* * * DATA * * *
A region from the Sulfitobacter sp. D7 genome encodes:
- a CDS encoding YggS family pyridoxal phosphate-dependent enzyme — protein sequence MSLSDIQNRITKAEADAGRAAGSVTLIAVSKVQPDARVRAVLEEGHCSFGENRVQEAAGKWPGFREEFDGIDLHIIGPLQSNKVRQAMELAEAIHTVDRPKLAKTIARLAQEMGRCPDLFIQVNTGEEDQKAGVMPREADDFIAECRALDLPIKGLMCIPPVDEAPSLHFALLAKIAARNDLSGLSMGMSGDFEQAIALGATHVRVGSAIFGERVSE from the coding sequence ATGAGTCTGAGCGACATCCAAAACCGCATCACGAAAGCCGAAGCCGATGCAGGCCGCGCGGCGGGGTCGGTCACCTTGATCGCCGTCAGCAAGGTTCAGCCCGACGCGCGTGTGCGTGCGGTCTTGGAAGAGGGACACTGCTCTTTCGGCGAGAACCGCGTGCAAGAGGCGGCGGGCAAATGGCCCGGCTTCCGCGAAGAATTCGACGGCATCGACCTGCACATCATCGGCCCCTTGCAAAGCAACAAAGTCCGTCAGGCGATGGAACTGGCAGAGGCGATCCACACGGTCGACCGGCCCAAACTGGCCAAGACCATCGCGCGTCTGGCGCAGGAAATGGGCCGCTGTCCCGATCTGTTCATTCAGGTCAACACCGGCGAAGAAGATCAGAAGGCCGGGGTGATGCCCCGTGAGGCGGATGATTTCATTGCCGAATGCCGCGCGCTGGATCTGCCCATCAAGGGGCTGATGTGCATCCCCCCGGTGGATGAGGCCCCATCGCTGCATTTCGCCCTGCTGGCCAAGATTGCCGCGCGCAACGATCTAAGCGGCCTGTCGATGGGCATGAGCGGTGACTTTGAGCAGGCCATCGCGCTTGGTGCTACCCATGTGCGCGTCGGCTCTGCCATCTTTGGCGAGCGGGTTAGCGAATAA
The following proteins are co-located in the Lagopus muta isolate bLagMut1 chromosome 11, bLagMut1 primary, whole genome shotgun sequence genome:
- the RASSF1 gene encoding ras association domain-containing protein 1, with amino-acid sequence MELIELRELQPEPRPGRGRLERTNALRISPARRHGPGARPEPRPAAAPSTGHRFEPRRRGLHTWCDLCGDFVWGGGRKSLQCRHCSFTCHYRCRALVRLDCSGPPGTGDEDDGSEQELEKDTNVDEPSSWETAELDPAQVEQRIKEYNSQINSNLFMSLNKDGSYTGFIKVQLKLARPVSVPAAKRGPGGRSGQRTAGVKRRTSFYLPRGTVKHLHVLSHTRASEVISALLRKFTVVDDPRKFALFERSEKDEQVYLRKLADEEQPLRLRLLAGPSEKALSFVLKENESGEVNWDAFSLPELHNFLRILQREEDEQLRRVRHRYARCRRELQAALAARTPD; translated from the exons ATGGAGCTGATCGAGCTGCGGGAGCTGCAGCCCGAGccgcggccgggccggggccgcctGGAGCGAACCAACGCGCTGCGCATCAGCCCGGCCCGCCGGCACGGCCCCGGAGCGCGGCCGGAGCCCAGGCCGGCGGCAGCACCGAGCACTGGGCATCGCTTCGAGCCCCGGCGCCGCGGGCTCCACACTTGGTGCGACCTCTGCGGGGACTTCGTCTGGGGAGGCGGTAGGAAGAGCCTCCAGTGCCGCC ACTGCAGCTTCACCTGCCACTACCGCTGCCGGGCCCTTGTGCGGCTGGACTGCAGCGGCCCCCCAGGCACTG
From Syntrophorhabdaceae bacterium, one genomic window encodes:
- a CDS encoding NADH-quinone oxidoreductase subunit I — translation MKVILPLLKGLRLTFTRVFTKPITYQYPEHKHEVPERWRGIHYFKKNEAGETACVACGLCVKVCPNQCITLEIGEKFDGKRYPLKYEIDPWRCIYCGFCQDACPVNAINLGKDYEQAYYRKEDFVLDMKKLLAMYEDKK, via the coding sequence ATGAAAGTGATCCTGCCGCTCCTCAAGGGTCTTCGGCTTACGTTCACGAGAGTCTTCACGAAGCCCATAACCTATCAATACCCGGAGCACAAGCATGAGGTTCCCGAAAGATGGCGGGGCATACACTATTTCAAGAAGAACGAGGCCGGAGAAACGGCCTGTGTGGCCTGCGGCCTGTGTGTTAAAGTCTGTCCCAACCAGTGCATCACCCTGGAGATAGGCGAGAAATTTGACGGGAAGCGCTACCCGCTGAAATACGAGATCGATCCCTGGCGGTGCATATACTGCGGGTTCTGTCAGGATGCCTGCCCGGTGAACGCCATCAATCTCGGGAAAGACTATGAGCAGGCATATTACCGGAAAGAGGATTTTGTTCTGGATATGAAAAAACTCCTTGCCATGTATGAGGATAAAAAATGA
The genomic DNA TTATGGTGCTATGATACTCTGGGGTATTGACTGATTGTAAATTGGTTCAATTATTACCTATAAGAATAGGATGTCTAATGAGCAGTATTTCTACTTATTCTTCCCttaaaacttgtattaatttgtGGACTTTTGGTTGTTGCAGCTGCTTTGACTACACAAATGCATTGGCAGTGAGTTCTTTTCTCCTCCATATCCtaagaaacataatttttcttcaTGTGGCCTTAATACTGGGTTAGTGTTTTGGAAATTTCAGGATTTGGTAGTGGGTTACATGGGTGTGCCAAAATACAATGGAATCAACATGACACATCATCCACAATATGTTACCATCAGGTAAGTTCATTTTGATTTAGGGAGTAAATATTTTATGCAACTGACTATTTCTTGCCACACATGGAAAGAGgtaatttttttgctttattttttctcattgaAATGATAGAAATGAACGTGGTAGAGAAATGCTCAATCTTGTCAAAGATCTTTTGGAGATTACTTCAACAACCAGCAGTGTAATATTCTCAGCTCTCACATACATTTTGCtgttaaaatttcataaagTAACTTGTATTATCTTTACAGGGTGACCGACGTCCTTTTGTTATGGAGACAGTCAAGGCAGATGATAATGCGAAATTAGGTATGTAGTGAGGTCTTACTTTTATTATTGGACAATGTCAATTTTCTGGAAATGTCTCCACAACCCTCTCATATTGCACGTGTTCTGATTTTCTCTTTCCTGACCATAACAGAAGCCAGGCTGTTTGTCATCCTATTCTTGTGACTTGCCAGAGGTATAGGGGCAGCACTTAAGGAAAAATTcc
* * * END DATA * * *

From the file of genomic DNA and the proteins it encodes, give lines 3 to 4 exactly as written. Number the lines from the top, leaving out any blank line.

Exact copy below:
The following proteins are co-located in the Lagopus muta isolate bLagMut1 chromosome 11, bLagMut1 primary, whole genome shotgun sequence genome:
- the RASSF1 gene encoding ras association domain-containing protein 1, with amino-acid sequence MELIELRELQPEPRPGRGRLERTNALRISPARRHGPGARPEPRPAAAPSTGHRFEPRRRGLHTWCDLCGDFVWGGGRKSLQCRHCSFTCHYRCRALVRLDCSGPPGTGDEDDGSEQELEKDTNVDEPSSWETAELDPAQVEQRIKEYNSQINSNLFMSLNKDGSYTGFIKVQLKLARPVSVPAAKRGPGGRSGQRTAGVKRRTSFYLPRGTVKHLHVLSHTRASEVISALLRKFTVVDDPRKFALFERSEKDEQVYLRKLADEEQPLRLRLLAGPSEKALSFVLKENESGEVNWDAFSLPELHNFLRILQREEDEQLRRVRHRYARCRRELQAALAARTPD; translated from the exons ATGGAGCTGATCGAGCTGCGGGAGCTGCAGCCCGAGccgcggccgggccggggccgcctGGAGCGAACCAACGCGCTGCGCATCAGCCCGGCCCGCCGGCACGGCCCCGGAGCGCGGCCGGAGCCCAGGCCGGCGGCAGCACCGAGCACTGGGCATCGCTTCGAGCCCCGGCGCCGCGGGCTCCACACTTGGTGCGACCTCTGCGGGGACTTCGTCTGGGGAGGCGGTAGGAAGAGCCTCCAGTGCCGCC ACTGCAGCTTCACCTGCCACTACCGCTGCCGGGCCCTTGTGCGGCTGGACTGCAGCGGCCCCCCAGGCACTG